Surgical Treatment of Isolated Right-Sided Infective Endocarditis

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We reviewed our department's experience with the perioperative features and surgical treatment of isolated right-sided infective endocarditis. From January 2000 through July 2010, 35 patients underwent surgery for isolated right-sided infective endocarditis in our department. The mean pathologic course was 3.6 months. Preoperative transthoracic echocardiography had revealed intracardiac vegetations in all 35 patients: the tricuspid valve was involved in 28, and preoperative cultures were positive in 31. The median follow-up time was 5.8 years, and the follow-up rate was 85.3%. All the operations were performed with the patients on cardiopulmonary bypass, with or without cardiac arrest. All concomitant congenital heart defects were repaired, and vegetations and foreign materials were removed as part of intensive débridement of the infected area. After vegetation removal, 4 tricuspid valve replacements with tissue valves and 24 tricuspid valve reconstructions were performed.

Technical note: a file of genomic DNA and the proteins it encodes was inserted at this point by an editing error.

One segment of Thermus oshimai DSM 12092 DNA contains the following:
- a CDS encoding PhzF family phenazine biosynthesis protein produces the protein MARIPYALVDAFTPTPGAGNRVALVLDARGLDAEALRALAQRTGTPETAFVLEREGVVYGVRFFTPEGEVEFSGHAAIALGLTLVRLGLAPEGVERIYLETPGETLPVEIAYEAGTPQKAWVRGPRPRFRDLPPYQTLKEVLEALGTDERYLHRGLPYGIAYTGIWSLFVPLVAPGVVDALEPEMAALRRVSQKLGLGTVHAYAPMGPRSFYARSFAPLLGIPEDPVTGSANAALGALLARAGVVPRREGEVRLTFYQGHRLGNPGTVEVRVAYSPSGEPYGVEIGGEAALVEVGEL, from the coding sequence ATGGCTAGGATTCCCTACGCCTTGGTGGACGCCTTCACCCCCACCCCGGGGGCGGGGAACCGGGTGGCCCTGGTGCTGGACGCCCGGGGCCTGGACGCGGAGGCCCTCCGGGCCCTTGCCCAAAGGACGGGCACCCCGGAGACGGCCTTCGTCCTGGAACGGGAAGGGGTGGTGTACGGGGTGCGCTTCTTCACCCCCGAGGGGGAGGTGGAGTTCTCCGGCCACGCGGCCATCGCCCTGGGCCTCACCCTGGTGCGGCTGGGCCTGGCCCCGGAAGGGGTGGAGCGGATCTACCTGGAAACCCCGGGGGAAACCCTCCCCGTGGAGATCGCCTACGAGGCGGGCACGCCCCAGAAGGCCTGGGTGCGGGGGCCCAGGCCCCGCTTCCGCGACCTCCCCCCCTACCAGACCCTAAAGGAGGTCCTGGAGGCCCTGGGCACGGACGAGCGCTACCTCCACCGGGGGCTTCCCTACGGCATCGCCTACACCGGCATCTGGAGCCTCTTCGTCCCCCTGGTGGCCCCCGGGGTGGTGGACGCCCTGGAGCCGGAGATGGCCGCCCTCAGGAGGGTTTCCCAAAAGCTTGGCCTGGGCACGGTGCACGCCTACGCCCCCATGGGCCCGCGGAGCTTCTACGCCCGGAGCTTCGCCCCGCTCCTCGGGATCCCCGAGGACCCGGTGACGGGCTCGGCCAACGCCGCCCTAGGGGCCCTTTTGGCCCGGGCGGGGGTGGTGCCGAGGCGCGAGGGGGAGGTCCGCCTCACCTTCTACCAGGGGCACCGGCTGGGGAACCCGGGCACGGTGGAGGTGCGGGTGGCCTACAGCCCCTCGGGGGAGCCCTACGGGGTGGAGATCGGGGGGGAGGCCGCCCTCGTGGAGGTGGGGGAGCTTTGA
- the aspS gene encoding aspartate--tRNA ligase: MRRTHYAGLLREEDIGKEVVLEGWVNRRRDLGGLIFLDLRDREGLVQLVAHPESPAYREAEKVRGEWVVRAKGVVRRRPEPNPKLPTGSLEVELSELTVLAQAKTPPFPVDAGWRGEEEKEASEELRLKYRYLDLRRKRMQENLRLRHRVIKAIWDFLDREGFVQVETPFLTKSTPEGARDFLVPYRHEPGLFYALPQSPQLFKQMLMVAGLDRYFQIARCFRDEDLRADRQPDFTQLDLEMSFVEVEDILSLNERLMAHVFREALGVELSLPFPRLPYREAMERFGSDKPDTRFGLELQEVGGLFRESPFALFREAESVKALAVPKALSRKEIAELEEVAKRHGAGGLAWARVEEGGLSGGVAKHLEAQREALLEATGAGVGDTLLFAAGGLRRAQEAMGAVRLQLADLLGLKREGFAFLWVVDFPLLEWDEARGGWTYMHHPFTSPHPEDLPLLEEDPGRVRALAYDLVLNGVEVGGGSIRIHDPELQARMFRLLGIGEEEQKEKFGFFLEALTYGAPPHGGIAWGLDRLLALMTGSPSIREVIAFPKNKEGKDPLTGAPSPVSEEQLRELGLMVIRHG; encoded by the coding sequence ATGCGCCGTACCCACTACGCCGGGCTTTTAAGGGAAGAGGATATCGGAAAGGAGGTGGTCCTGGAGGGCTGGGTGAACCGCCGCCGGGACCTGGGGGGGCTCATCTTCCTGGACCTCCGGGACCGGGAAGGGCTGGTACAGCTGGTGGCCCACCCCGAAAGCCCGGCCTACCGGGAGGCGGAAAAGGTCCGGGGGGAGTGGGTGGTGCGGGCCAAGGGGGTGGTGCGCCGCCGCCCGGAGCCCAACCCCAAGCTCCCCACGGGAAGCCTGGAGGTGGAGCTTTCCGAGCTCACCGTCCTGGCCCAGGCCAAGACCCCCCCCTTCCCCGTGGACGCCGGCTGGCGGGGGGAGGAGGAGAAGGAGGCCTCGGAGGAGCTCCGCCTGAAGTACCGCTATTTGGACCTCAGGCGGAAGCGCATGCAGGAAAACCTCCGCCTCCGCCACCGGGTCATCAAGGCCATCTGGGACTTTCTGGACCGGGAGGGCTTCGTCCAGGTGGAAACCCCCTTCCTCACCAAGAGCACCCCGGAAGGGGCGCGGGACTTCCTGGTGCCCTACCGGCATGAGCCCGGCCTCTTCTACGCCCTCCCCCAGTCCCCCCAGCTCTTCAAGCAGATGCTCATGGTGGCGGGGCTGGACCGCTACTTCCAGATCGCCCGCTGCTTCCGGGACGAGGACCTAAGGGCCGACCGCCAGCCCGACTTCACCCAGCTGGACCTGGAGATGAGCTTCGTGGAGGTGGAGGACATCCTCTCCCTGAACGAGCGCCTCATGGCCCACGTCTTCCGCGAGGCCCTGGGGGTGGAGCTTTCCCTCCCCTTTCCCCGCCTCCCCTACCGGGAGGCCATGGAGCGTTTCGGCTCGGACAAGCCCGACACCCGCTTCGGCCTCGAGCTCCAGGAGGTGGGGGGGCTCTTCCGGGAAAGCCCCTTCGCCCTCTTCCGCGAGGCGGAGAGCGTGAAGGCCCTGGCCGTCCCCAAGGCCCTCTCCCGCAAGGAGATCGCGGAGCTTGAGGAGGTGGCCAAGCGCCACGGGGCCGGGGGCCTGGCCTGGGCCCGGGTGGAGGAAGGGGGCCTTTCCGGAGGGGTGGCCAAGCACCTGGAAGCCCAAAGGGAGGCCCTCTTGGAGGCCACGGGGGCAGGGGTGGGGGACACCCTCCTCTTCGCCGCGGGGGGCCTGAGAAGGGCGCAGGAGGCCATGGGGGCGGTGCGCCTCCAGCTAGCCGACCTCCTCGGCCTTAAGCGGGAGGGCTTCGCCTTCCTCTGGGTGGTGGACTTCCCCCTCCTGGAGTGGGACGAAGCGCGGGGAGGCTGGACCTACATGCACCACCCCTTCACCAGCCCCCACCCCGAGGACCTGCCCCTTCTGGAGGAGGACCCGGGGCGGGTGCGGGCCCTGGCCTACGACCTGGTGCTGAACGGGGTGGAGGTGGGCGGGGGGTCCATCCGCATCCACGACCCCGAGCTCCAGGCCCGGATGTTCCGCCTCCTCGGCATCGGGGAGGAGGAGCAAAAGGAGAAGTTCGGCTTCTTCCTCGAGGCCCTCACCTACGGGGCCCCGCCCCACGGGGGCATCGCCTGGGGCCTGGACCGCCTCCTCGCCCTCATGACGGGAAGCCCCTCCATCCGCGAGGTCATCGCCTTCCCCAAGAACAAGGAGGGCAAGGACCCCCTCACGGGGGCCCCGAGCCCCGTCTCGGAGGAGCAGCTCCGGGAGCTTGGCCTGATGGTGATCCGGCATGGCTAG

One patient who underwent tricuspid valve replacement died of uncontrollable infection and multiple-organ failure. Two patients required mechanical ventilation for more than 1 week, and 3 needed dialysis for acute renal failure. Of the excised vegetations, 31.4% were positive for microorganisms. Of the patients who underwent tricuspid valvuloplasty, 23 had no valvular incompetence and 11 had mild or moderate regurgitation before discharge from the hospital. During follow-up, no patient needed reoperation because of reinfection, and 1 underwent reoperation for severe tricuspid regurgitation. We conclude that surgery can yield satisfactory immediate and midterm results in the treatment of isolated right-sided infective endocarditis.

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